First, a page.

In lieu of an abstract, here is a brief excerpt of the content:

Book Reviews125 the Brandywine Valley, of whom there were an extraordinary number in the eighteenth century, rather than writing more generally about both English and American traveling ministers. And it would have been of great interest to learn more about the influence of some of these women in their local meetings. Local women's minutes need to be studied in greater depth in each part of the country, for it seems clear that their role and power varied enormously and may have had a great deal more to do with the creation of leadership on the part of Quaker women than we have yet recognized. A study of local minutes might reveal whether Jensen's central thesis—that changes in work patterns for rural women led to their liberation in the public sphere—or whether the Quaker doctrine of gender equality was the overriding influence in determining the role of Quaker women both in the Brandywine Valley as well as elsewhere. Nevertheless, we cannot fail to be grateful to Joan Jensen's careful and fresh studies, for the picture she has given us of farm women's day-to-day lives, and for the many fresh clues she provides for further research into the interaction between economic and religious factors in shaping the world of our foremothers. Philadelphia, PennsylvaniaMargaret Hope Bacon Nation ofNantucket. By Edward Byers. Boston: Northeastern University Press, 1987. 367 pp. $30.45. This is a first class work of careful scholarship, interestingly written, and embodying stimulating theses regarding why the whaling island gives a clue as to what is good and bad in our western Christian civilization. A century ago and more, Herman Melville was transfixed by Nantucket in Moby Dick, where by transposition the importance of the Quaker "far-away" island was recapitulated. Already in the 1760's Crèvecoeur's Letters ofan American Farmer indicated that the perceptive observer had "eyes to see." There are shortcomings in the volume because Byers seems not to have taken account of the book of membership of Nantucket Monthly Meeting (1708-1944), which combined with information in Alexander Starbuck's 1924 History of Nantucket make it possible to estimate membership. Byers, for example, excludes Thomas Macy (1687-1759) when he was a treasurer of the meeting as well as of the town. But these are minor blemishes. The main thesis lies in Crèvecoeur's statement that Nantucket "embodies the essence of American possibility. '' Yet the "nation of Nantucket,'' to quote Emerson, was built on the exploitation of Indians, Blacks, Polynesians, and Cape Verde Islanders, not to mention the thousands of white "Ishmaels." A small oligarchy of first families survived a "half-shares" revolution in the 1670's to include them in the nation which (like Switzerland) developed a multilateral identity of "privatism," using the seasonal workers to build up enormous wealth widely shared but only among the "nation." Politically the nation accepted the guidance of an elite, half Quaker and onethird Congregationalist, till the challenges of the American Revolutionary War and the War of 1812 (combined with subsequent depressions) caused the members of the elite to turn against one another. Nantucket Monthly Meeting committed group suicide rather than accommodate to the secular culture which independence brought to the States. Still as late as 1820, the Quaker elite on the island were the great whaling magnates, participants in the Massachusetts and Federal governments (from which they were excluded in the colonial period). But by 1831 the Hicksite division hit 126Quaker History the meeting a body blow which sent it reeling into the Wilburite separation of 1845. However, as John F. Kennedy once said, "Those who do not know the past are condemned to relive it." Byers's work is an excellent corrective in many areas. For once the Nantucket Indian gets his due, and the hitherto hidden proletariat looms with new importance. The "radical spiritism" which lay behind the founding of Nantucket is well portrayed, but Thomas Mayhew's charter to Martha's Vineyard is strangely omitted. Appeals from monthly meeting to quarterly meeting are overlooked, but not the appeal of the town to the General Court of Massachusetts in 1757. The history of city street illumination adds an...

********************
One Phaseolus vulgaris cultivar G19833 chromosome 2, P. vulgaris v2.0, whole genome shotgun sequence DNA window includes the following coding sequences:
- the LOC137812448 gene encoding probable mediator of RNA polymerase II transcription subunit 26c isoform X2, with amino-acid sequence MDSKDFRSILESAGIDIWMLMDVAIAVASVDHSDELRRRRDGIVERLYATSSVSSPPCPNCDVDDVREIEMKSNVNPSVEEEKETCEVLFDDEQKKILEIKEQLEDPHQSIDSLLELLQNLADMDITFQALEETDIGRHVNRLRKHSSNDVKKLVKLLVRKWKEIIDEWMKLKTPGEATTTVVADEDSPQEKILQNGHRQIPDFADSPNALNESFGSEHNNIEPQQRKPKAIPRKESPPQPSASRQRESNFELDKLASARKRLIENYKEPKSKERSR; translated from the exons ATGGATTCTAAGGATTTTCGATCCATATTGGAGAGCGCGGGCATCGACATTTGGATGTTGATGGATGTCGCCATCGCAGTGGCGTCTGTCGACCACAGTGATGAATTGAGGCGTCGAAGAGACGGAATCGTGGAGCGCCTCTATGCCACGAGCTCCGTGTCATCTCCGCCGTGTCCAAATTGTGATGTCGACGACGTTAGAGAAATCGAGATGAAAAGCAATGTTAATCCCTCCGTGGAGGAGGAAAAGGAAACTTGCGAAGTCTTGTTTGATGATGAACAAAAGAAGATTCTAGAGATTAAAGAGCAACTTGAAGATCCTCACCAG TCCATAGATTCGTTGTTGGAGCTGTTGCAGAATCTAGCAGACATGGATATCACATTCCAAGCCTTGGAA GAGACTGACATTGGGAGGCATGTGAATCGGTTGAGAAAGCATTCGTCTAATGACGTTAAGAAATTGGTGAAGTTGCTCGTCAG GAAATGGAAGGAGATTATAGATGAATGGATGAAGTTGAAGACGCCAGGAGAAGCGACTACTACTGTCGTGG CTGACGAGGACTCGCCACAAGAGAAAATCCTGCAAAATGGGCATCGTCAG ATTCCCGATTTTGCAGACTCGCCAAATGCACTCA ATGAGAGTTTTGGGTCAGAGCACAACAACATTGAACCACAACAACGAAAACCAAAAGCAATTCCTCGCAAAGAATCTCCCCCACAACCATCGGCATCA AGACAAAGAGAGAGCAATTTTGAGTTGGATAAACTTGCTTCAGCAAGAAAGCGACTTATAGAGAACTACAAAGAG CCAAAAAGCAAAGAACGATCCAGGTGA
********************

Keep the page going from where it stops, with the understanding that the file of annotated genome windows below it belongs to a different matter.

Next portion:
Additional Information

Print ISSN
pp. 125-126
Launched on MUSE
Open Access
Back To Top

This website uses cookies to ensure you get the best experience on our website. Without cookies your experience may not be seamless.